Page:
March 2006 Archives
I am very pleased to announce Italy on Rails. The first Ruby on Rails conference in Europe. The event will be held in Rome, Italy in the fall (October or November) of 2006.
Currently there is a signup form for you to keep notified as more information develops. With Canada on Rails soon to sell out in Vancouver, BC and RailsConf sold out within a week, Italy on Rails is sure to be a very exciting event packed with hundreds of Rails enthusiasts.
I was thinking yesterday that Amazon is missing a key ingredient in their services. I want to be able to create my own store right on their site… not mine.
They have an API for uber geeks.
They have a store front for people who sell their own products.
They have a referral program.
I want a mix of the referral program and the store front without having to figure out the API. They do that for sellers now. Surely, the number of people who refer has to massively outweigh the amount of people selling their own products.
So, I create a store, mix in products that other people sell, make bundles too (CDs/books/gadgets of the month). For instance I could put together the Steve Mallett “Programming Books I dig” store.
A normal referrer could then also have a link to not just the typical banner ad thing, but a link to an entire store: “Steve’s Recommended Products”. You could do this with a bunch of seperate referrer links, but I think we all know how that would work out.
associate-o-matic may be a hack of this, but how many people have their own server & php/mysql expertise?
Amazon, Just add a 0.01% commision of all sales from these stores to my associates account. Thanks!
For those who have read Higher Order Perl, you might be interested in the work in progress which is James Edward Gray II’s Higher Order Ruby series.
James is doing his usual thing (being hardcore), and in the process has come up with 6 articles so far, many of them full of neat little tricks. Even if you haven’t read Higher Order Perl and are just looking for a little extra Ruby lovin’, this is a fine way to get some.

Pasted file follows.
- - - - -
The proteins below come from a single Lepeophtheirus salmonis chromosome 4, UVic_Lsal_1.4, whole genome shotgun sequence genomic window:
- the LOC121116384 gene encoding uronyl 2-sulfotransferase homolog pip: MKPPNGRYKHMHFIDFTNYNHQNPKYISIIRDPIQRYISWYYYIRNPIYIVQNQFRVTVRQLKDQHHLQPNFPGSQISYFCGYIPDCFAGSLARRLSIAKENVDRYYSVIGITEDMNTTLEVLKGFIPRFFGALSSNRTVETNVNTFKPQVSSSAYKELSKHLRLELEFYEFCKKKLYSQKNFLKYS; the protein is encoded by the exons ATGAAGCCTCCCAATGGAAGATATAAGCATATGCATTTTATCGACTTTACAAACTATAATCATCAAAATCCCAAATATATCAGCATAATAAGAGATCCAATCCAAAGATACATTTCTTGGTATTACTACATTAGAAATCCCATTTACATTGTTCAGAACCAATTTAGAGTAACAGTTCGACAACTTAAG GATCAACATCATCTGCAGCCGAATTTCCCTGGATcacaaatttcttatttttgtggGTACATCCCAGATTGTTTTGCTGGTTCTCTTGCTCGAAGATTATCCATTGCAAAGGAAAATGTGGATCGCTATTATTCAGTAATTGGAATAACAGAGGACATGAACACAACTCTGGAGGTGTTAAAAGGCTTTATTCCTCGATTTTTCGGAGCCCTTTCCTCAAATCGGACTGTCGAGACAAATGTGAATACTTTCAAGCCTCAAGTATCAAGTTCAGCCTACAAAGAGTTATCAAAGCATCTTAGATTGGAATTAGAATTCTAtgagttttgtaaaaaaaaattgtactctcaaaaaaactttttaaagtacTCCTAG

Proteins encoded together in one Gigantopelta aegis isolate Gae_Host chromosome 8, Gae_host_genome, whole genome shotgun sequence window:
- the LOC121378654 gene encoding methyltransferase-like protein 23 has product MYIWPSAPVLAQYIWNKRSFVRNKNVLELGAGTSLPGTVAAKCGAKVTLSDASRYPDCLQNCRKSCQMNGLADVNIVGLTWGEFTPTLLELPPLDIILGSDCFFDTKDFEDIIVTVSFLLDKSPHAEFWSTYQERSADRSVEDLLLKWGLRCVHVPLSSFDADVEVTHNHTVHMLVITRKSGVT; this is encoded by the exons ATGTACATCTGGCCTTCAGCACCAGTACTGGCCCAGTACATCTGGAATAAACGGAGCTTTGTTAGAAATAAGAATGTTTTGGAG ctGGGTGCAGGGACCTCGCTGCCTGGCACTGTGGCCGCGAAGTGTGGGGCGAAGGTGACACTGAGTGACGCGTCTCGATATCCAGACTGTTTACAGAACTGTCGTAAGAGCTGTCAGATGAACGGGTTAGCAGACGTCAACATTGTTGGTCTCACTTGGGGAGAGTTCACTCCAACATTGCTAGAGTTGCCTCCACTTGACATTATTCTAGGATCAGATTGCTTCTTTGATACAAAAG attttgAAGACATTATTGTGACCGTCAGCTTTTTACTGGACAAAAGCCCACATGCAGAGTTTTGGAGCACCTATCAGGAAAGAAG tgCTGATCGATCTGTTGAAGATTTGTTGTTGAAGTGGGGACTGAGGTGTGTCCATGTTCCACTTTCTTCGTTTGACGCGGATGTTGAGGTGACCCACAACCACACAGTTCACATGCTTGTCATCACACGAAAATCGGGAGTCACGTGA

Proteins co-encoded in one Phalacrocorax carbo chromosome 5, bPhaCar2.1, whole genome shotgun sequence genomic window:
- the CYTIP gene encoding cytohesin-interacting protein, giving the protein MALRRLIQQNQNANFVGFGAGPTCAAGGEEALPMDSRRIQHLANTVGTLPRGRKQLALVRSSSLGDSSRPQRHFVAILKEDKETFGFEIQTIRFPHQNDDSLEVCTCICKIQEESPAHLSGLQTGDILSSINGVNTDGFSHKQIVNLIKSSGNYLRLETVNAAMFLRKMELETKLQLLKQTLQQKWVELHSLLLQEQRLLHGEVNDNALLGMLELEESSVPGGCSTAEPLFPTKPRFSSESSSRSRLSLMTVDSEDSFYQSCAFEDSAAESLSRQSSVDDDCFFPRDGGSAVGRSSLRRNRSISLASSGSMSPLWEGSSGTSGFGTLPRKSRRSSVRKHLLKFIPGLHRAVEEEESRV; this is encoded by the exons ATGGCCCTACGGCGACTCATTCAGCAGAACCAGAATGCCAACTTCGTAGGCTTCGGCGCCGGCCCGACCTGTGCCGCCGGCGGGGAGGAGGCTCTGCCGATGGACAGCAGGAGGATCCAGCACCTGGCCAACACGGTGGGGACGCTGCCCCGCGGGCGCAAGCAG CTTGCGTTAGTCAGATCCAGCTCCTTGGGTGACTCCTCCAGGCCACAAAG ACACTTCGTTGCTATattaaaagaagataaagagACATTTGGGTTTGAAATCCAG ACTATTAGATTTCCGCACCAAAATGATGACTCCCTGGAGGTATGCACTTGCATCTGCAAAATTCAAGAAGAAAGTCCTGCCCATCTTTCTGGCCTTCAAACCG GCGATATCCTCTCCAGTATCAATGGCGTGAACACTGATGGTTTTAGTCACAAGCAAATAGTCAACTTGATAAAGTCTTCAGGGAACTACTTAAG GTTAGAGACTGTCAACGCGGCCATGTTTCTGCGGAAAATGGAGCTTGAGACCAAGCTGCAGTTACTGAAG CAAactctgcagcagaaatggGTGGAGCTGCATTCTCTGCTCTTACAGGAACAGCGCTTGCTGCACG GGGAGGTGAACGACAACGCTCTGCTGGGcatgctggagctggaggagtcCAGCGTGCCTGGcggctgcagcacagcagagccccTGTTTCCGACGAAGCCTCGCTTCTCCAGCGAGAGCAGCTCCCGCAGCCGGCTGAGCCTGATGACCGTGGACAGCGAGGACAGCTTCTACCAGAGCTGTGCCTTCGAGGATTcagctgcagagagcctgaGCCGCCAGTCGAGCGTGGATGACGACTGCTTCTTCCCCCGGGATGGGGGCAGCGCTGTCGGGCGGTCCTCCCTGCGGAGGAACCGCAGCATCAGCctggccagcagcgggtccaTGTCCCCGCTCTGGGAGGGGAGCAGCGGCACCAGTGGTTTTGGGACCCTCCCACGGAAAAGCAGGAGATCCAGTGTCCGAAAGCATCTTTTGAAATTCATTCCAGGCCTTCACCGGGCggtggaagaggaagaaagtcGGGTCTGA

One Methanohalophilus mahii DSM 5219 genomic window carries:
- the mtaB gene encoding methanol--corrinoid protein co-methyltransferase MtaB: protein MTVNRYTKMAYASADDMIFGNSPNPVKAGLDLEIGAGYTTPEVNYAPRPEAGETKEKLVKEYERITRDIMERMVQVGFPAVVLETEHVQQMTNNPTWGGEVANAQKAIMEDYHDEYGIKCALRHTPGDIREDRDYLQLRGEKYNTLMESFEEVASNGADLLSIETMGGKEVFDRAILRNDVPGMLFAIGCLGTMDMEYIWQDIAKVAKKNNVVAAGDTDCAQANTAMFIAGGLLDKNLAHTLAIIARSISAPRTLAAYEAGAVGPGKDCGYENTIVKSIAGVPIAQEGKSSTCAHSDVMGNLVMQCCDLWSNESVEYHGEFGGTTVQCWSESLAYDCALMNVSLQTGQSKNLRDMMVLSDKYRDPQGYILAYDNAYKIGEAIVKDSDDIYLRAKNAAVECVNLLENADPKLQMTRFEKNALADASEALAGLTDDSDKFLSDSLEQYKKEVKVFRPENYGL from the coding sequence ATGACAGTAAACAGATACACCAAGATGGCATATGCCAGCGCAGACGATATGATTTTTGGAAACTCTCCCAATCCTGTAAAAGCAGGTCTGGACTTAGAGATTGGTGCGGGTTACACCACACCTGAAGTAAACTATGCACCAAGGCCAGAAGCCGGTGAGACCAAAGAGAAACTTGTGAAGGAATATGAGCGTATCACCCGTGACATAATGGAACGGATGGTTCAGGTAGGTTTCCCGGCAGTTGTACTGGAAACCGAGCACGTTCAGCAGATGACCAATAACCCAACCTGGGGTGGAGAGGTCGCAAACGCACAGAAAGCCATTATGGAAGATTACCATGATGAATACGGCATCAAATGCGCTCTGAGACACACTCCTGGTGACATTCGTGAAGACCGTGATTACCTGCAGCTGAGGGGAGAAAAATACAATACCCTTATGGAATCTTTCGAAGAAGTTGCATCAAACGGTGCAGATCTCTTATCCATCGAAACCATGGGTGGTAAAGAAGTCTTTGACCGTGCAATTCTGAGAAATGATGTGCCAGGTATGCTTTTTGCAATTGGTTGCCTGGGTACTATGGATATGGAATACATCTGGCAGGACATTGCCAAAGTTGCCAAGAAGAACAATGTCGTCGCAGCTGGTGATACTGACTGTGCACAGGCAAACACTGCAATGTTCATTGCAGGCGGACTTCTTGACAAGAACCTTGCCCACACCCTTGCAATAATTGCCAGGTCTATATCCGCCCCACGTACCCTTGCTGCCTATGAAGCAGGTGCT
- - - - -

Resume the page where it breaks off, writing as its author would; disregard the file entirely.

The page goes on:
Being a former perl guy myself, it’s nice to see the way a lot of these things are handled so elegantly in ruby.
I was pleasantly surprised by the turnout (about twenty people) to the Toronto Rails Pub Nite. I had interesting discussions with people who noted that both the Ruby and the Rails communities are built on friendly shoulders: you don’t understand something, you ask a question and get a friendly answer. Someone else doesn’t understand something and asks a question, and you yourself are inclined to give a friendly answer now.
I’m looking forward to the next Pub Nite as a supplement to the regular Toronto Ruby User’s Group meetings on the first Sunday of every month. I’m not a Railser, but it’s good to see the community getting together this way.
Now that Ruby’s begun its march towards global domination, it’s appearing on increasing numbers of resumes. That puts most tech companies (including yours, I’d venture to guess) in a weird position, because they don’t know how to evaluate Ruby programmers. Not yet, anyway.
We’ve been here before, haven’t we? Remember back when CGI appeared on the scene, followed almost instantly by CGI.pm, and suddenly every company wanted people who knew Perl? Same thing with C++, Java, C#… a good litmus test for programming-language popularity is whether people bother putting it on their resumes. And for a while after a new one shows up, nobody can tell the wizards from the poseurs.
This is a key juncture for Ruby. If companies start hiring people with “Ruby” smeared all over their resumes, and those people go on to produce brilliant software and generally kick ass, then Ruby gets modded way up. If said Rubyists turn out to be (on average) a bunch of do-nothing kneebiters, Ruby loses big. Rubyists are out there right now, getting set up on blind dates with tech companies, and these first impressions don’t just matter for them; they matter for all of us.
What’s the worst-case scenario? Well, I used to have this friend who worked at a tech company we’ll call “FooCorp”. This is a true story: at FooCorp, the HR department decided to hire a lone cowboy programmer to write a new performance-evaluation tool for the company. The programmer they hired — who had no interaction with the rest of engineering — went ahead and decided to write it in Ruby. With much ado and fanfare, they rolled it out, and with even more ado, a thousand people spent hours entering in their performance reviews. And then, with a truly enormous amount of ado — I mean enough ado to fill several football stadiums — the shiny new Ruby-based perf tool went on a rampage and ate up everyone’s performance reviews. Forever.
Was that Ruby’s fault? Of course not. In fact I, er, that is, my friend met with the cowboy afterwards to figure out whether the disaster could be undone, and the cowboy announced: “WELL, YOU KNOW, WHEN THE SYSTEM GETS ENUFF CHAOS GOIN’ IN THERE, PRETTY MUCH ANYTHING COULD GO WRONG.” And I can’t say he was wrong, either.
Needless to say, Ruby got a bad rap at FooCorp for a little while.
I’d like the Ruby community to start thinking proactively about this problem. I don’t think I’ll come even close to solving it in this blog. Ruby is exceptionally easy to learn — far more so than Perl, C++, C#, Java, or even PHP. Oh hell, I’ll just say it: it’s easier to learn than Python. And that’s quite a feat. It means Ruby’s inevitably going to become a magnet for people who can’t program any other way. Tech companies need our help here. Let’s figure out some ways to differentiate the good eggs from the bad ones.